Nov 24, 2020

No Plan to Rename Berkeley Library ‘At Present’, Says College

George Berkeley, an 18th century philosopher, owned slaves on Rhode Island.

Sárán Fogarty News Editor
Sinéad Baker for The University Times

There have been “constructive conversations” in College about the name of the Berkeley Library, but Trinity currently has no plan to rename the library.

In an email statement to The University Times, Tom Molloy, Trinity’s director of public affairs and communications, said: “Like many other institutions, the university is reflecting on its history and is addressing race and ethnicity to ensure the university is a place that is welcoming to all.”

“It is in that context and the appropriateness or otherwise of Berkeley as [the] name for a prominent library has arisen”, he added. “Addressing issues relating to race and ethnicity will take time and self-examination, and a careful and respectful dialogue among the college community.”


The discussion about renaming the Berkeley Library has arisen due to the fact that the 18th century philosopher owned slaves.

George Berkeley himself was an Anglican bishop as well as being a noted philosopher. He received his undergraduate degree from Trinity in 1704 and completed his postgraduate degree in 1707.

Berkeley travelled widely and sought to establish a plantation in Bermuda, for which he purchased four slaves while in Rhode Island.

The discussion comes at a time when Trinity’s Equality Office has begun preparing an Inclusive Curriculum Project this year to reflect the “increasingly diverse” student population of the College.

The project’s main goals will be to create an accessible curriculum for undergraduates and postgraduates to ensure all students see themselves reflected in curricula and to increase their engagement with it. The project also aims to equip students with skills that will “contribute positively and work in a diverse, global environment”.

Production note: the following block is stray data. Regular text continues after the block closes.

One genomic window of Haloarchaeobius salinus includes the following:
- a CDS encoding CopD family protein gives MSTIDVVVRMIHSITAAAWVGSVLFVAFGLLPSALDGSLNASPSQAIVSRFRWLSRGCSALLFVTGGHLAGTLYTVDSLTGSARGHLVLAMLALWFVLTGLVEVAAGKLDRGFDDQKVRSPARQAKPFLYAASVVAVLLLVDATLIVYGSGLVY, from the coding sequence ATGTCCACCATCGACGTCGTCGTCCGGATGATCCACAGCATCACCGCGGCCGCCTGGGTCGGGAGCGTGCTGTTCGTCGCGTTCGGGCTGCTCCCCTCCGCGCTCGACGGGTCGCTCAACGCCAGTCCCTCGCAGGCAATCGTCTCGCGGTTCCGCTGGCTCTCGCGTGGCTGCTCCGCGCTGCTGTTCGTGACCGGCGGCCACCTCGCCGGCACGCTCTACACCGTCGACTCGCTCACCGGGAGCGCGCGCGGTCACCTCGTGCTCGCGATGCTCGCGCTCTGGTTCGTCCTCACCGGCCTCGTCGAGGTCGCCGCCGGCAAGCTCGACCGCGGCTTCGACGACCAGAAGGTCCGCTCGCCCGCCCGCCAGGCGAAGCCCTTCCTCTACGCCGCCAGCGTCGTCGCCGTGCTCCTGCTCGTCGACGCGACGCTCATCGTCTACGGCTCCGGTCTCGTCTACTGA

Meanwhile, last week Trinity announced that it has hired Dr Philomena Mullen as an assistant professor responsible for leading a new Black Studies module.

An email sent last week, signed by Provost Patrick Prendergast and Associate Vice Provost for Equality, Diversity and Inclusion Prof Clodagh Brook told staff and students that “Dr Mullen will bring her lived experience, advocacy and research to the role”.

College earlier this year decided to launch a Black Studies module as a Trinity Elective in response to a College-wide campaign earlier this year for the introduction of such a module – following the killing of George Floyd in May.

The email also stated: “We are following up on our email of 5th June in which we expressed our horror at the racial injustice made visible by the killing of George Floyd.”

“At that point, we renewed our own institutional commitment to addressing race and ethnicity, continuing to put resources, energy and time to ensuring Trinity a place that is welcoming to all, one where all members of our community can thrive.”

The Berkeley Library was opened in 1967 by then-President Eamon De Valera, and is seen as a prime example of brutalist architecture.

The library was designed by Paul Koralek – who died earlier this year aged 86. Koralek was commissioned to design the Berkeley aged 28, with the construction of the building marking a new era for Trinity as the library collections became accessible to a significantly wider range of readers.

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